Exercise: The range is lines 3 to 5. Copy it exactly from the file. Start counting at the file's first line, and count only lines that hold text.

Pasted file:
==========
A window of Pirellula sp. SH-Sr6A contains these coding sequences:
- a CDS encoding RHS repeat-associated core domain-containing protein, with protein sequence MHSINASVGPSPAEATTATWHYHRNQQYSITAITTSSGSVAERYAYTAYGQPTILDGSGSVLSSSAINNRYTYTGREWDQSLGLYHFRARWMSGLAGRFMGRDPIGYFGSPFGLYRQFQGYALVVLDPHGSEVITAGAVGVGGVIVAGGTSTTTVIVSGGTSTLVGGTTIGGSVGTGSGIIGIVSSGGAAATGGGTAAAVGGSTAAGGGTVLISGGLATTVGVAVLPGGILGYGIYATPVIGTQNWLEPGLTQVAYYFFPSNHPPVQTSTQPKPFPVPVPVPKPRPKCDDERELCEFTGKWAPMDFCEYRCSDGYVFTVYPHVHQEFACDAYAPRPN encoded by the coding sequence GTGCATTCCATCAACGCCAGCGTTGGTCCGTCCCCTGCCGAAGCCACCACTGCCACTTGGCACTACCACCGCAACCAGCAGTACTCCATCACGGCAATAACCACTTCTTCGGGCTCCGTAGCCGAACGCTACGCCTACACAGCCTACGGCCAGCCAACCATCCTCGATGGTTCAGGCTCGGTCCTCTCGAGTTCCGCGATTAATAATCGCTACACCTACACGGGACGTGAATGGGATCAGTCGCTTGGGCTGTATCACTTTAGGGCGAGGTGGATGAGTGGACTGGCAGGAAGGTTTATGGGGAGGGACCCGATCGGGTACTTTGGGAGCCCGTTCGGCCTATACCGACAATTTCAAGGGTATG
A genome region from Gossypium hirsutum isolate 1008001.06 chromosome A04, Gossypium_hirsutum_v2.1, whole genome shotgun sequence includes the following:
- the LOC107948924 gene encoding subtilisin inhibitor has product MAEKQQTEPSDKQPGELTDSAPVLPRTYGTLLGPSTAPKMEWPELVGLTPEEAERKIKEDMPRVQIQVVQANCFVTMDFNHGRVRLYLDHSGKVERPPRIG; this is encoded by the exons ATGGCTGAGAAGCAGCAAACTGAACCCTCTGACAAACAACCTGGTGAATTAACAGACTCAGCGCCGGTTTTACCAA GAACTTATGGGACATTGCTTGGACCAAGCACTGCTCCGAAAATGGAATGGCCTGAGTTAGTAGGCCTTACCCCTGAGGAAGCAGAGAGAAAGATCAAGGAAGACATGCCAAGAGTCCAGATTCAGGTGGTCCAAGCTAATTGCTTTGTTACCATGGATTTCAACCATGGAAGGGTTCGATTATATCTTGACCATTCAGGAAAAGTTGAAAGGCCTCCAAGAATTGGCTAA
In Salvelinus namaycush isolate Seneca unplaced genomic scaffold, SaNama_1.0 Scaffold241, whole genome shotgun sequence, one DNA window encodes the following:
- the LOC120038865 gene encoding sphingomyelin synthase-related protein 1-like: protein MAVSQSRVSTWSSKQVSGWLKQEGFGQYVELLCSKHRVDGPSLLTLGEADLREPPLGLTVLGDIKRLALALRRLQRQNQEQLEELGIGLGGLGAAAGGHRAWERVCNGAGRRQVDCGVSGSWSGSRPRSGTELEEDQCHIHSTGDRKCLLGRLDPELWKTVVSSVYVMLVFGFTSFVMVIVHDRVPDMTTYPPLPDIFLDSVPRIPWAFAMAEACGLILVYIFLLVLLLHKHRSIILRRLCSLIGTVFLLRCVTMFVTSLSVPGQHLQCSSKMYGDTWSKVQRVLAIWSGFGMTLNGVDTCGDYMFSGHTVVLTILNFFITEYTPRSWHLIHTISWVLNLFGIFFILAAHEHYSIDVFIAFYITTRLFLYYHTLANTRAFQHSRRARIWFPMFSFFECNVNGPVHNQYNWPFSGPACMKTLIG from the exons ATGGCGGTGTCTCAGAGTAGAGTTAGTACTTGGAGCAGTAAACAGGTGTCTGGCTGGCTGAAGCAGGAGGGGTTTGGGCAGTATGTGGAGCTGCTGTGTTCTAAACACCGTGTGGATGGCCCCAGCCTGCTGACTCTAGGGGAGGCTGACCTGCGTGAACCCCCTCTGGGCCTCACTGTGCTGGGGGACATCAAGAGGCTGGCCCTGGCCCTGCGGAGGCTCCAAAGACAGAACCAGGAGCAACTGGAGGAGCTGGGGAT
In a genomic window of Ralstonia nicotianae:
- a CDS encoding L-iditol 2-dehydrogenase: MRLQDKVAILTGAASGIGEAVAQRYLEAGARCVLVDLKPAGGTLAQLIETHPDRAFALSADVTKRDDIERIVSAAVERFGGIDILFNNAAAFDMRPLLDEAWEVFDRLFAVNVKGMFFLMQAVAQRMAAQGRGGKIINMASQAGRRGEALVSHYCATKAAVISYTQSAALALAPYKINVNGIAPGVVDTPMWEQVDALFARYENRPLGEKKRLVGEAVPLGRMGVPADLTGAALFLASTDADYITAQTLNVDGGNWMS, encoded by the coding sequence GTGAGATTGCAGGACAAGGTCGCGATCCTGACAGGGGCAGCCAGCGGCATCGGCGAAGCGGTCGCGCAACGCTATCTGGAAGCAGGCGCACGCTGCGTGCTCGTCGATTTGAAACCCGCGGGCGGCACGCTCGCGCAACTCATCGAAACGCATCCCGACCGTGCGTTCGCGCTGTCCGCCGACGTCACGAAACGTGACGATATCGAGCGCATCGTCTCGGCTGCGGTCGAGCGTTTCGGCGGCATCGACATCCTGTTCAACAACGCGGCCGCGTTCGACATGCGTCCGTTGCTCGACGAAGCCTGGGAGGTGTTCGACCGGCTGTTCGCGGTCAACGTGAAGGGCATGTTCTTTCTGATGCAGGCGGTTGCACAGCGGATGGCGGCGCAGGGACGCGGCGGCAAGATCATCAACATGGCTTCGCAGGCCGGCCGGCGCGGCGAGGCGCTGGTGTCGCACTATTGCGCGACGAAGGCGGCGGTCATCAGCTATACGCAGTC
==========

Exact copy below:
A genome region from Gossypium hirsutum isolate 1008001.06 chromosome A04, Gossypium_hirsutum_v2.1, whole genome shotgun sequence includes the following:
- the LOC107948924 gene encoding subtilisin inhibitor has product MAEKQQTEPSDKQPGELTDSAPVLPRTYGTLLGPSTAPKMEWPELVGLTPEEAERKIKEDMPRVQIQVVQANCFVTMDFNHGRVRLYLDHSGKVERPPRIG; this is encoded by the exons ATGGCTGAGAAGCAGCAAACTGAACCCTCTGACAAACAACCTGGTGAATTAACAGACTCAGCGCCGGTTTTACCAA GAACTTATGGGACATTGCTTGGACCAAGCACTGCTCCGAAAATGGAATGGCCTGAGTTAGTAGGCCTTACCCCTGAGGAAGCAGAGAGAAAGATCAAGGAAGACATGCCAAGAGTCCAGATTCAGGTGGTCCAAGCTAATTGCTTTGTTACCATGGATTTCAACCATGGAAGGGTTCGATTATATCTTGACCATTCAGGAAAAGTTGAAAGGCCTCCAAGAATTGGCTAA
In Salvelinus namaycush isolate Seneca unplaced genomic scaffold, SaNama_1.0 Scaffold241, whole genome shotgun sequence, one DNA window encodes the following: